Ancient World, Antiquities, Art, Manuscripts and Books, Voices

The Search for Cyrus

One of the endlessly fascinating aspects of the Cyrus Cylinder is trying to understand the man behind its creation, Cyrus the Great. What were his intentions and motivations? What kind of ruler was he? What kind of man? In trying to flesh out this historical figure, it seems only natural to want to know what he looked like. But here we fall abruptly short.

There’s a relief at his capital in Pasargadae that some have argued mightdepict him, but otherwise we have no surviving ancient images. Yet the traditions passed down from the Greek historians (notably the stories of his life in Herodotus, and Xenophon’s glowing account in the Cyropaedia) and the Bible (where he is praised for allowing the Jews to return to Judah and rebuild their temple) ensured that Cyrus’s name remained in circulation for centuries in Western thought—and art. His great deeds and benevolence rendered him a suitable subject for emulation and representation, and though these images may not reveal what the real Cyrus looked like, they shed fascinating light on the way that subsequent generations perceived him. With all of this in mind, I visited Elizabeth Morrison, senior curator in the Getty Museum’s Department of Manuscripts, to see some of the many medieval faces of Cyrus.


Illuminations discussed in this video:

Initial I: King Cyrus II Enthroned from a Bible. Circle of Stefan Lochner; German, about 1450. The J. Paul Getty Museum, Ms. Ludwig I 13, fol. 148v

Initial I: King Cyrus II Ordering the Building of the Temple in Jerusalem in a Bible. Unknown artist; Italian, about 1280–90. The J. Paul Getty Museum, Ms. Ludwig I 11, fol. 195v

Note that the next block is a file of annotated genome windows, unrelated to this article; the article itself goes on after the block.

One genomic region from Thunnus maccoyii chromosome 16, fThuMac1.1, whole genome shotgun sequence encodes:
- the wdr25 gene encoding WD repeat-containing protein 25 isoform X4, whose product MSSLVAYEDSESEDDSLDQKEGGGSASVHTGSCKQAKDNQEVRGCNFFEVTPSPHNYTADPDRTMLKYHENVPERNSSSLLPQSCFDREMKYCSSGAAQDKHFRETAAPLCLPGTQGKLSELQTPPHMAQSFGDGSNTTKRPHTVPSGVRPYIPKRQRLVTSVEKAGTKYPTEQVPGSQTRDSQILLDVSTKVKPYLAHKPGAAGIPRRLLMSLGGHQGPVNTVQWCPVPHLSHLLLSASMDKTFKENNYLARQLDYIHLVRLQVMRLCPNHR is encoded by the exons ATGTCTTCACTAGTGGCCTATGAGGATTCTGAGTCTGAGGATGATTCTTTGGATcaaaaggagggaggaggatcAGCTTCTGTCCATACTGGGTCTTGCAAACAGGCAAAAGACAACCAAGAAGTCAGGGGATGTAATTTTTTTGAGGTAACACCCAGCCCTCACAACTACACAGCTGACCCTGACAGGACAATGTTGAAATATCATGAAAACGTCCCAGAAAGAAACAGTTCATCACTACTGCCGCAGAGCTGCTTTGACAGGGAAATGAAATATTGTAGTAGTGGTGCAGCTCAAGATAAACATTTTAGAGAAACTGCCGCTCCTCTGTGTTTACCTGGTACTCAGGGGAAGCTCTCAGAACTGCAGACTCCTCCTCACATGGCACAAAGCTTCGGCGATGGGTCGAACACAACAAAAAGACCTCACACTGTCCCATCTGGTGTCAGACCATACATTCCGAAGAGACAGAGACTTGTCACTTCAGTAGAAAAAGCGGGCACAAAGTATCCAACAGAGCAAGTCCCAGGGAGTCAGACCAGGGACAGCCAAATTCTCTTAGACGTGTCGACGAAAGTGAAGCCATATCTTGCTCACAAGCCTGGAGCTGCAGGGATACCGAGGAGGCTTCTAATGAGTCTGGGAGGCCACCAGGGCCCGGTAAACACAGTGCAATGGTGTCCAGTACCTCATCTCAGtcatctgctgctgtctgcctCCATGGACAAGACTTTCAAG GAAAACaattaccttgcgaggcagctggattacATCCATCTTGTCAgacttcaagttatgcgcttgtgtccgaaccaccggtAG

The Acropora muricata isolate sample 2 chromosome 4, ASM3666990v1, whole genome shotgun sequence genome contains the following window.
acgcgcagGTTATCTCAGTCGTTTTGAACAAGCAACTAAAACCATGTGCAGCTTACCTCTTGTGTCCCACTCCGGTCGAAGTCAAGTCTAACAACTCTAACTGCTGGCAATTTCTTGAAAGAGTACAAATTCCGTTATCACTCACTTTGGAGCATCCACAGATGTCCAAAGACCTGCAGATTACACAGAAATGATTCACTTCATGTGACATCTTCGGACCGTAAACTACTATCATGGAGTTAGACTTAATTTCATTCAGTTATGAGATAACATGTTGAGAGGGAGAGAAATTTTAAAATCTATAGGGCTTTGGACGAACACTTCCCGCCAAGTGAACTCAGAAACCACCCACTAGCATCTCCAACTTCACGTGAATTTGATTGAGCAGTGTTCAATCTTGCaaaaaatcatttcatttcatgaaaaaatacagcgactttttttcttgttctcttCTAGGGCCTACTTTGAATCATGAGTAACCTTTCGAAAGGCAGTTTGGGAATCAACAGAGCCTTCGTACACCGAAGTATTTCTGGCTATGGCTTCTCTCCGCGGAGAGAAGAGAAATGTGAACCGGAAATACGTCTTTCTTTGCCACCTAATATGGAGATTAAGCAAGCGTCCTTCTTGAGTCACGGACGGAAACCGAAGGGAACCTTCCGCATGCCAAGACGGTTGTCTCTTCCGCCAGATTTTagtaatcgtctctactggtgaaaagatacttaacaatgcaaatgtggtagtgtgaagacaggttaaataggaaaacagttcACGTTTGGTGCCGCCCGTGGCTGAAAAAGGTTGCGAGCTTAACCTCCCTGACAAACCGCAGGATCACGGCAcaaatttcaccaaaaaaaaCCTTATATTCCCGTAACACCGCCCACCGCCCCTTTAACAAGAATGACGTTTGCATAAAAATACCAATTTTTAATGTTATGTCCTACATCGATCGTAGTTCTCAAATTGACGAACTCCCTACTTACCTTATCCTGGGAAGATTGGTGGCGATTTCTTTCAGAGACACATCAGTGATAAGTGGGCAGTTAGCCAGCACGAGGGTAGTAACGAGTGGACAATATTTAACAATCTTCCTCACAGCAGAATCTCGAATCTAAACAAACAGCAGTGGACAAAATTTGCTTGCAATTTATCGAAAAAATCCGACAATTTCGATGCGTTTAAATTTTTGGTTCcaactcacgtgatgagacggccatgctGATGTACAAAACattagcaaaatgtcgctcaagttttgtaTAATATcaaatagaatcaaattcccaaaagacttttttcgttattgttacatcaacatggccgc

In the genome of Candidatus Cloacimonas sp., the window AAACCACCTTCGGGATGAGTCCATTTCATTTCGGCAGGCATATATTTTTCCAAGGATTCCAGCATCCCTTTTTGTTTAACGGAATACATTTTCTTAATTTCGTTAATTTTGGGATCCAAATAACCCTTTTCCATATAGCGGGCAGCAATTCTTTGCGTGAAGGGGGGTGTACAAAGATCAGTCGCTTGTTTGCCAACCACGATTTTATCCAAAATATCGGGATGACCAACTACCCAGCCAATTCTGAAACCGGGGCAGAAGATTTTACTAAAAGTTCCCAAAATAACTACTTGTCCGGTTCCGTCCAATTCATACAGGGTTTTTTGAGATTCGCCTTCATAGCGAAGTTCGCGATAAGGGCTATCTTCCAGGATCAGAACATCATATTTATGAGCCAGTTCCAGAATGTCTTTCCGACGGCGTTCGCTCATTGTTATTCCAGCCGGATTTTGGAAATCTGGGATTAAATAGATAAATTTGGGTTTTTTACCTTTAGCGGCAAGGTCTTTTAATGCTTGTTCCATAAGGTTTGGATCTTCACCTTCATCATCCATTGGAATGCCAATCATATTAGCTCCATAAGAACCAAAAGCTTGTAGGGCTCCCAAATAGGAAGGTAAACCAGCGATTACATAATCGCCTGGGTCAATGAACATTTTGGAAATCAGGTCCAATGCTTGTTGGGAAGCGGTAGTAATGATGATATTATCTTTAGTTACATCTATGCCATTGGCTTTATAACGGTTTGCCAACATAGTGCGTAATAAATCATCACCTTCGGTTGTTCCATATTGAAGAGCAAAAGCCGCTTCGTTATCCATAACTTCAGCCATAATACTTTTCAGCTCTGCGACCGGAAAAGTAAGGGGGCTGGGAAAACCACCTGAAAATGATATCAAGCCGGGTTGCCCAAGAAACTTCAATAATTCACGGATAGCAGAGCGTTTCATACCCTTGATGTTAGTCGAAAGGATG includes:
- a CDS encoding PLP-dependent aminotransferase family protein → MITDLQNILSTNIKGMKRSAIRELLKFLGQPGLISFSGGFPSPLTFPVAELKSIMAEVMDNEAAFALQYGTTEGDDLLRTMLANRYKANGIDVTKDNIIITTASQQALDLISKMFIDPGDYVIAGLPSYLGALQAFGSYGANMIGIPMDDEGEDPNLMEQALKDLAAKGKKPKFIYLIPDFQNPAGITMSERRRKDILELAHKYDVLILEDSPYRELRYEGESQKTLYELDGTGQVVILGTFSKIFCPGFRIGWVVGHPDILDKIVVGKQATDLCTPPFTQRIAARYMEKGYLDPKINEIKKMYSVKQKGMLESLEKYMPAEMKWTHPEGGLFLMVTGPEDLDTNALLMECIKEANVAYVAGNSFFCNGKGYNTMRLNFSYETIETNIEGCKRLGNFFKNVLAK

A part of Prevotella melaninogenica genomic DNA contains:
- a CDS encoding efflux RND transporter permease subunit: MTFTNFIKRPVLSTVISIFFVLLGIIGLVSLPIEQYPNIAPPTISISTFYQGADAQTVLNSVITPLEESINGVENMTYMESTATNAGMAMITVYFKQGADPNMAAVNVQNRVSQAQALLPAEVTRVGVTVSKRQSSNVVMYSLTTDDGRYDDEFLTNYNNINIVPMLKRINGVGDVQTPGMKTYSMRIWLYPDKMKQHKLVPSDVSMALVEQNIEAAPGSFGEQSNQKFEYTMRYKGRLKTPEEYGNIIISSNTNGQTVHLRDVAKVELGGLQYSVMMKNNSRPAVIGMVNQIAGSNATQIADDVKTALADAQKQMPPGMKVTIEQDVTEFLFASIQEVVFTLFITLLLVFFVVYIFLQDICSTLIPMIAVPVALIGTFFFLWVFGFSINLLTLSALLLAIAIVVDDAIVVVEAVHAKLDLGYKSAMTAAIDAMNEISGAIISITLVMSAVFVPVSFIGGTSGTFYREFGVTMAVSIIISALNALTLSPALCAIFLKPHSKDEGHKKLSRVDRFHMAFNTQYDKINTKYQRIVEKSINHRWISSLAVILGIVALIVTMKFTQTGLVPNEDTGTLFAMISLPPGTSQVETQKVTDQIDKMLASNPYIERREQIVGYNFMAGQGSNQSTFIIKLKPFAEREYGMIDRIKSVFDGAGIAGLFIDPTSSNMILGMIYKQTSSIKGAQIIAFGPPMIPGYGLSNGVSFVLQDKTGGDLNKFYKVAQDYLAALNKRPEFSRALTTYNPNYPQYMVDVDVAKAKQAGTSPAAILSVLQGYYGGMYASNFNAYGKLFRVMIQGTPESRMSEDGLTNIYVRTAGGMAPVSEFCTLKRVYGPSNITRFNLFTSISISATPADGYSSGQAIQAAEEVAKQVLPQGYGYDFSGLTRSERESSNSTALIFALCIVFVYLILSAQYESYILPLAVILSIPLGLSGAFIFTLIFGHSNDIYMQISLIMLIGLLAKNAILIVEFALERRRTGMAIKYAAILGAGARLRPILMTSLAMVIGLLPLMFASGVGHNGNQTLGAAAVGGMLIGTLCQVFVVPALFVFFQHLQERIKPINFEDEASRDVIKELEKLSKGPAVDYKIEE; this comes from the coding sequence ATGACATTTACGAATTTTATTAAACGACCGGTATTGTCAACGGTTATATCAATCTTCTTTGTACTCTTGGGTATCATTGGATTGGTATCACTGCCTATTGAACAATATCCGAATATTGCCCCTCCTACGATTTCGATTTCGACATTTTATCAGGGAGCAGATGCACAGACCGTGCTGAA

Cyrus, the Grandson of Astyages, King of the Medes, Given Suck by a Wild Animal in Giovanni Boccaccio, Concerning the Fates of Illustrious Men and Women. Boucicaut Master; French, about 1413–15. The J. Paul Getty Museum, Ms. 63, fol. 51v

Cyrus the Great, Founder of the Persian Empire, Killed by Thamaris, Queen of the Massetai in Giovanni Boccaccio, Concerning the Fates of Illustrious Men and Women. Boucicaut Master; French, about 1413–15. The J. Paul Getty Museum, Ms. 63, fol. 58

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      The boxer is resting in the Getty Museum’s galleries through November 1.

      He’s older, he’s muscular, he’s exhausted. This less than idealized figure is typical of the Hellenistic style of sculpture that celebrated the portrait as a way to portray emotion.

      So what do you think, did he win or lose?


      Seated Boxer, “The Terme Boxer,” 300–200 B.C., bronze and copper. Museo Nazionale Romano—Palazzo Massimo alle Terme, Rome. Su concessione del Ministero dei beni e delle attività culturali e del turismo—Soprintendenza Speciale per il Colosseo, il Museo Nazionale Romano e l’area archeologica di Roma. Photo © Vanni Archive / Art Resource, NY

      08/01/15

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